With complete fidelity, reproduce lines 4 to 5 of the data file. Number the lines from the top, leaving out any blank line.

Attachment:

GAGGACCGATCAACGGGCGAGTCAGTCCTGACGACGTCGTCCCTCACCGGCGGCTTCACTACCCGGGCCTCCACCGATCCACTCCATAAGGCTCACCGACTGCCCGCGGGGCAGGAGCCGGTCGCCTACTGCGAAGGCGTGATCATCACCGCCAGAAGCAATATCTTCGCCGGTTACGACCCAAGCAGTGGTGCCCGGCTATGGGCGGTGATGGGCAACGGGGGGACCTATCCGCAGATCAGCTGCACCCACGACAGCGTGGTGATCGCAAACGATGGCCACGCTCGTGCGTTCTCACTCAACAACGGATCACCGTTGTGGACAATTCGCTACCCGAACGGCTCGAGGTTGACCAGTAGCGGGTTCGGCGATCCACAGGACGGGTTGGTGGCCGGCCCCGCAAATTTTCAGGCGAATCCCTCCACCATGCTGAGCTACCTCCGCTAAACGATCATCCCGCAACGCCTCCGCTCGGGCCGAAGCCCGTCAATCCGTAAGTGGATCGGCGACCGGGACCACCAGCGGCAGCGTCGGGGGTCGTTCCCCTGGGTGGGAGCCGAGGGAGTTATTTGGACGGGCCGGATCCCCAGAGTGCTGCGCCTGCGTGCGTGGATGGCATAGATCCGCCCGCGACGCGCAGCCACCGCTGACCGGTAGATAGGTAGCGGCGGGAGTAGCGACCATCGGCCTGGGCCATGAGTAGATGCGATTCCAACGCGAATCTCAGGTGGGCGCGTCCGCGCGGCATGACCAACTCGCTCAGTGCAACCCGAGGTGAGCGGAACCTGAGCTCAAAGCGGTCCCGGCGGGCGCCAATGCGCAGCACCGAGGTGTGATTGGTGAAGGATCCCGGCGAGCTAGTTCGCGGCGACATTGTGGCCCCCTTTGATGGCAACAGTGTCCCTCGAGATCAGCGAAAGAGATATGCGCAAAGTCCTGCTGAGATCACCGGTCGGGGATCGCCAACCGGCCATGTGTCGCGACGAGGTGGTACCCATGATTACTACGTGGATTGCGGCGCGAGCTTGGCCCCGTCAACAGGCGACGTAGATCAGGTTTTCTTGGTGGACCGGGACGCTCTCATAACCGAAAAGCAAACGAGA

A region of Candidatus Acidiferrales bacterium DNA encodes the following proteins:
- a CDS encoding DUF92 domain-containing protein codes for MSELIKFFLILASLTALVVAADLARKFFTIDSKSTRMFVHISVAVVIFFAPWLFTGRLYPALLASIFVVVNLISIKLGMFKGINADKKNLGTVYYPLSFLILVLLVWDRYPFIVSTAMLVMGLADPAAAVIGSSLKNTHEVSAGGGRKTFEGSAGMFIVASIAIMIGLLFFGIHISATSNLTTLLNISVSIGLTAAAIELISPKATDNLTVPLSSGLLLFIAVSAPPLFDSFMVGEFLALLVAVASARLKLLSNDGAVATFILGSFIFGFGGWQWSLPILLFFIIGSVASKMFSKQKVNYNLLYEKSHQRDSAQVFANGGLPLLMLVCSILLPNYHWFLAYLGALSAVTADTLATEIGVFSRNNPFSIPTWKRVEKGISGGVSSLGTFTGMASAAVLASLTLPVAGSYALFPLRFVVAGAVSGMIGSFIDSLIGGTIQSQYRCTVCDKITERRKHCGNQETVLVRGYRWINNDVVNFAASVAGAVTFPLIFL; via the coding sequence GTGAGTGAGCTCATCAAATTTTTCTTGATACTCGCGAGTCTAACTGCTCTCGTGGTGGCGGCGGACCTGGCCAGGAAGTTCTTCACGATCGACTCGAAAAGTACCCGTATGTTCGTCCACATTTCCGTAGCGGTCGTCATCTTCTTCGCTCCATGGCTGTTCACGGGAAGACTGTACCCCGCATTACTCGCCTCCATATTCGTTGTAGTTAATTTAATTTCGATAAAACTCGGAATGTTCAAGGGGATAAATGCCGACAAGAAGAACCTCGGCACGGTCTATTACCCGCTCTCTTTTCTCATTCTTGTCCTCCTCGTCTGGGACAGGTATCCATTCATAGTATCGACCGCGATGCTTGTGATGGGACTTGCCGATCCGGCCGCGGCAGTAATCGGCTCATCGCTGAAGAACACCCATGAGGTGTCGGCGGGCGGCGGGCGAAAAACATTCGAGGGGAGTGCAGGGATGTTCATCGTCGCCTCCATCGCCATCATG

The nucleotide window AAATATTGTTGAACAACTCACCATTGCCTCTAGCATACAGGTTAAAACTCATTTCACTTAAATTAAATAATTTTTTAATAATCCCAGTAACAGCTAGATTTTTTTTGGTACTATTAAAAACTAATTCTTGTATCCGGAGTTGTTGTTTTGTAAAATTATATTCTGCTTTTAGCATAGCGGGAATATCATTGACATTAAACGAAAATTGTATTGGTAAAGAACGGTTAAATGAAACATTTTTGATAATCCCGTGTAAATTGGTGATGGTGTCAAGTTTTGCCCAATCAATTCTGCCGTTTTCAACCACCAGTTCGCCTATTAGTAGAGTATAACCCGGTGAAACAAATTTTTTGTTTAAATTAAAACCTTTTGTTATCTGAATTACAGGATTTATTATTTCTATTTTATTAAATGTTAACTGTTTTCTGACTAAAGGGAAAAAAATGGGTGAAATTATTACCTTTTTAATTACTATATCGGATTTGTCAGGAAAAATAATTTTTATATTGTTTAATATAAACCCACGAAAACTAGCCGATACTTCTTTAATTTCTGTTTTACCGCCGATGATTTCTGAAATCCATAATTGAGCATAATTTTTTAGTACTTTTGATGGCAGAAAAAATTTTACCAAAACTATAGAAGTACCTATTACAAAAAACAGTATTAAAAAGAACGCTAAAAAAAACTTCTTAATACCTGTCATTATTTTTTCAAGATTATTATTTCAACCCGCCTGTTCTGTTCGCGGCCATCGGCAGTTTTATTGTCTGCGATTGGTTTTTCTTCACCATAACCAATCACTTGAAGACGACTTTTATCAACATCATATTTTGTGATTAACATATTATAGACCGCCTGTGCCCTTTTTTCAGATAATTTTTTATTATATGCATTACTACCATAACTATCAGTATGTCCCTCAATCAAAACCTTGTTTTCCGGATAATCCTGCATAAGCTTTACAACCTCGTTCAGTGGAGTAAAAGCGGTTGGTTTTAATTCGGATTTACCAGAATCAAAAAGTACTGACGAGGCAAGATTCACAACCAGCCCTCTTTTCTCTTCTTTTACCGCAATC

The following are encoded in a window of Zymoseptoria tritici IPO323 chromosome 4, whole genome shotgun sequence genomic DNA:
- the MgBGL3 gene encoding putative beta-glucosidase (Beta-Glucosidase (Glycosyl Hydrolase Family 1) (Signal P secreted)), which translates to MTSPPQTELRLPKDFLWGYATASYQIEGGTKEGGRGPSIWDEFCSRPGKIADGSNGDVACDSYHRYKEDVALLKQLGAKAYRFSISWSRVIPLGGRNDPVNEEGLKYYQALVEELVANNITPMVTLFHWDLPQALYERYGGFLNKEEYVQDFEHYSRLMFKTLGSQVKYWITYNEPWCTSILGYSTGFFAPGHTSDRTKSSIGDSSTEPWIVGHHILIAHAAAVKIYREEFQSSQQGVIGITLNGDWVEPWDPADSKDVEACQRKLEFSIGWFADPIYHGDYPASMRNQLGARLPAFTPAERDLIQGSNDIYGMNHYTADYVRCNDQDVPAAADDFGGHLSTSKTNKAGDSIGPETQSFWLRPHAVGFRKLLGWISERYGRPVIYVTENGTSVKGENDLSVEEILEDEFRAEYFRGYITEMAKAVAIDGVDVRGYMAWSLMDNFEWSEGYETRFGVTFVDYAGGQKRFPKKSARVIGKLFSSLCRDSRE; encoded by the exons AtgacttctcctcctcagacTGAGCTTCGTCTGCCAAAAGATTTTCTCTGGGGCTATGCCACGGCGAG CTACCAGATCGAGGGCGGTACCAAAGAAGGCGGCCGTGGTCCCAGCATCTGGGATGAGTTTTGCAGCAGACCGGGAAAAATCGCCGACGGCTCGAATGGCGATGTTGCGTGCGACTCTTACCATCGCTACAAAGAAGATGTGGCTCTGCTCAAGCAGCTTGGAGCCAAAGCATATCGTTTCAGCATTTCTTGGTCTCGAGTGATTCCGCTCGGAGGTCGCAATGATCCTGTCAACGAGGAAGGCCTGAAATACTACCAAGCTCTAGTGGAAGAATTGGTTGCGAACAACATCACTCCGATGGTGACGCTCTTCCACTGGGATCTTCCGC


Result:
The nucleotide window AAATATTGTTGAACAACTCACCATTGCCTCTAGCATACAGGTTAAAACTCATTTCACTTAAATTAAATAATTTTTTAATAATCCCAGTAACAGCTAGATTTTTTTTGGTACTATTAAAAACTAATTCTTGTATCCGGAGTTGTTGTTTTGTAAAATTATATTCTGCTTTTAGCATAGCGGGAATATCATTGACATTAAACGAAAATTGTATTGGTAAAGAACGGTTAAATGAAACATTTTTGATAATCCCGTGTAAATTGGTGATGGTGTCAAGTTTTGCCCAATCAATTCTGCCGTTTTCAACCACCAGTTCGCCTATTAGTAGAGTATAACCCGGTGAAACAAATTTTTTGTTTAAATTAAAACCTTTTGTTATCTGAATTACAGGATTTATTATTTCTATTTTATTAAATGTTAACTGTTTTCTGACTAAAGGGAAAAAAATGGGTGAAATTATTACCTTTTTAATTACTATATCGGATTTGTCAGGAAAAATAATTTTTATATTGTTTAATATAAACCCACGAAAACTAGCCGATACTTCTTTAATTTCTGTTTTACCGCCGATGATTTCTGAAATCCATAATTGAGCATAATTTTTTAGTACTTTTGATGGCAGAAAAAATTTTACCAAAACTATAGAAGTACCTATTACAAAAAACAGTATTAAAAAGAACGCTAAAAAAAACTTCTTAATACCTGTCATTATTTTTTCAAGATTATTATTTCAACCCGCCTGTTCTGTTCGCGGCCATCGGCAGTTTTATTGTCTGCGATTGGTTTTTCTTCACCATAACCAATCACTTGAAGACGACTTTTATCAACATCATATTTTGTGATTAACATATTATAGACCGCCTGTGCCCTTTTTTCAGATAATTTTTTATTATATGCATTACTACCATAACTATCAGTATGTCCCTCAATCAAAACCTTGTTTTCCGGATAATCCTGCATAAGCTTTACAACCTCGTTCAGTGGAGTAAAAGCGGTTGGTTTTAATTCGGATTTACCAGAATCAAAAAGTACTGACGAGGCAAGATTCACAACCAGCCCTCTTTTCTCTTCTTTTACCGCAATC

The following are encoded in a window of Zymoseptoria tritici IPO323 chromosome 4, whole genome shotgun sequence genomic DNA: